thank God that there is a holiday celebrating the birth of Jesus Christ.
Otherwise these companies would have to find some other way to make up for 20
percent of their annual sales."
The birth of Jesus Christ is the furthest thing from these
retailer's minds. Money is what it's all about for retailers and, "What am
I getting for Christmas?" is what it's all about for our nation's youth as
well as most of our nation's adults. Whose fault is this? I would say that it's
the fault of Christians.
Recently in Georgia, then Governor Roy Barnes removed the
old confederate flag, the 'stars and bars', from the state flag. The reason for
this was that the 'stars and bars' was found to be offensive by many people as
pointed out by Wikipedia:
"African-Americans in particular found it
offensive, as the emblem was originally adopted not during the American Civil
War period but in 1956 during the height of the fight for desegregation."
There was an outcry from many people claiming to be
historians that removing the confederate emblem from the state flag was
removing part of Georgia's past which should be remembered. They complained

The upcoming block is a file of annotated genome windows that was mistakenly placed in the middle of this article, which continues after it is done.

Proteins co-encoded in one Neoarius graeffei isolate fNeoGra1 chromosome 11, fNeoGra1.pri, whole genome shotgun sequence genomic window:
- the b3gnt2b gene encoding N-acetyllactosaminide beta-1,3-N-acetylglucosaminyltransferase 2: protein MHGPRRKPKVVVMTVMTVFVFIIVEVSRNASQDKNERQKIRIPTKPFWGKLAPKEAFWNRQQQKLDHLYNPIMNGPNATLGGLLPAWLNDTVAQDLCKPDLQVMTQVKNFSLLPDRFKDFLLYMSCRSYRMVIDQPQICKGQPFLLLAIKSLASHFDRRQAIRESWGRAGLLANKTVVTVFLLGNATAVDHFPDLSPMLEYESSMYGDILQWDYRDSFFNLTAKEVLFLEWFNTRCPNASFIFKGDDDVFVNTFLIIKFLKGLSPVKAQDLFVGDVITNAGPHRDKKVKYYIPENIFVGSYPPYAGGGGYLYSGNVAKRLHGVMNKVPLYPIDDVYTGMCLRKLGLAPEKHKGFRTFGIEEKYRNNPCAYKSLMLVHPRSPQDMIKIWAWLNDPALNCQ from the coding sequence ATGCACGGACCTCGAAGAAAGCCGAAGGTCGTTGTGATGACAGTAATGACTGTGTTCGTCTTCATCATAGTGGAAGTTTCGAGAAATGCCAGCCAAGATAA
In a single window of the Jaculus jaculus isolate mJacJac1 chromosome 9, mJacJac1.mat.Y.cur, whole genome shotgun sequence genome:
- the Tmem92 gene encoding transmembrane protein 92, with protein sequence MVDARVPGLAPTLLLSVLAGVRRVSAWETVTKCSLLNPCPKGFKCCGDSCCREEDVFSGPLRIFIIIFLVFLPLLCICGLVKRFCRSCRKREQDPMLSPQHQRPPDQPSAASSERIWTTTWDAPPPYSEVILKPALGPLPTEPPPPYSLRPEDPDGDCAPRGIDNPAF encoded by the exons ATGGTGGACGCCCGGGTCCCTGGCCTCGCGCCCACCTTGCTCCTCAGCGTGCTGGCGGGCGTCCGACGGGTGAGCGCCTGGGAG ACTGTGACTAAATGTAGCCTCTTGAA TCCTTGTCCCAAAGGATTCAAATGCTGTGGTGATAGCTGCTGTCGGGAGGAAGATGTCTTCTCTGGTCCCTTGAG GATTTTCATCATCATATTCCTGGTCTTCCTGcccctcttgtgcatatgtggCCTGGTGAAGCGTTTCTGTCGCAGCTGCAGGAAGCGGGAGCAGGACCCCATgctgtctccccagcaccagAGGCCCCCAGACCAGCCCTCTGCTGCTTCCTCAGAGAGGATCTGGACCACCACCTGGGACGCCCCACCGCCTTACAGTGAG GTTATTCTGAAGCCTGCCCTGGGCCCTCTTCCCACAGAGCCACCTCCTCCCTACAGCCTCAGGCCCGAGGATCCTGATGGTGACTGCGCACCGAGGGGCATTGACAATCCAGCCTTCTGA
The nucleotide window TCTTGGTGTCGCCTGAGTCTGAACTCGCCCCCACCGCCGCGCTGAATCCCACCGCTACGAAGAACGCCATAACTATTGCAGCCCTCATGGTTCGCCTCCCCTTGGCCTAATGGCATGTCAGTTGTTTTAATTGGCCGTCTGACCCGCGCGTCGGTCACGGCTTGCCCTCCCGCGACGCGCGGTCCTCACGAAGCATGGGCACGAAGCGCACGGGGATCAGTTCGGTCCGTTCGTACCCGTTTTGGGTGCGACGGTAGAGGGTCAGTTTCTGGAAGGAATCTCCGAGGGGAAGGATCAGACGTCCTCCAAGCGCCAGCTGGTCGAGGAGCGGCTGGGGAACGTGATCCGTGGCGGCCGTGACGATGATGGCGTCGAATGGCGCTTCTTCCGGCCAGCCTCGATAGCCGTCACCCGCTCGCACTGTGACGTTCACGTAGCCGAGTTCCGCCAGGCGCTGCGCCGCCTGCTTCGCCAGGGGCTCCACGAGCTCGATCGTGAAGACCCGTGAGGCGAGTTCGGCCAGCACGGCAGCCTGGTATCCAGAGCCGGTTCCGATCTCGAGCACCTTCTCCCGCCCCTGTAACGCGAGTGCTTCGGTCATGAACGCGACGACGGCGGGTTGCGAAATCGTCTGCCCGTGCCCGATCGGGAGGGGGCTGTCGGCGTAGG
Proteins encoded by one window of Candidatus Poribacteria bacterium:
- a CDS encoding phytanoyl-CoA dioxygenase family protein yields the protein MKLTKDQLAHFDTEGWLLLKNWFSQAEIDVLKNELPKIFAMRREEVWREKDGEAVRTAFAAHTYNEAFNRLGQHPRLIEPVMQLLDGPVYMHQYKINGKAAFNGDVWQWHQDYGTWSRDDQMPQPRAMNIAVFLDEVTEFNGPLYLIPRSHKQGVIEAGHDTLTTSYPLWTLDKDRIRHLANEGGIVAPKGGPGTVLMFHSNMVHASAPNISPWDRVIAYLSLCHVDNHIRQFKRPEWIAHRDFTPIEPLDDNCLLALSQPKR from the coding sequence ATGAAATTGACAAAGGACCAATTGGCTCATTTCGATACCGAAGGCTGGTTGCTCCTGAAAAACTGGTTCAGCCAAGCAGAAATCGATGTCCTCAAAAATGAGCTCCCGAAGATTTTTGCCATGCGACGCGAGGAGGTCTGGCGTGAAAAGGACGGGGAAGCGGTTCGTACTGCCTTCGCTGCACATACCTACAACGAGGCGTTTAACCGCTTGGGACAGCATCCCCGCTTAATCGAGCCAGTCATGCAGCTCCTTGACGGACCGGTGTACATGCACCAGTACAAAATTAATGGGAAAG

that this was denigrating Georgia's history. Also from Wikipedia:
"Adherents of the 1956 flag claimed that the
flag was designed to commemorate the upcoming Civil War Centennial five years
away, while critics speculate it was only adopted as a symbol of racist
The problem is that the 'stars and bars' was added to the
Georgia flag by a bigoted legislature who did this to thumb their noses at the
federal government that had ordered busing blacks and whites to different
schools as a way to desegregate the pubic school systems. This only worked, of
course, because the 'stars and bars' had already become a symbol of racial
hated. These 'historians' who opposed removing the 'stars and bars' from the
Georgia state flag should have spoken up the first time it was used as a symbol
of racial hatred. Having failed to do so, they cannot then claim that this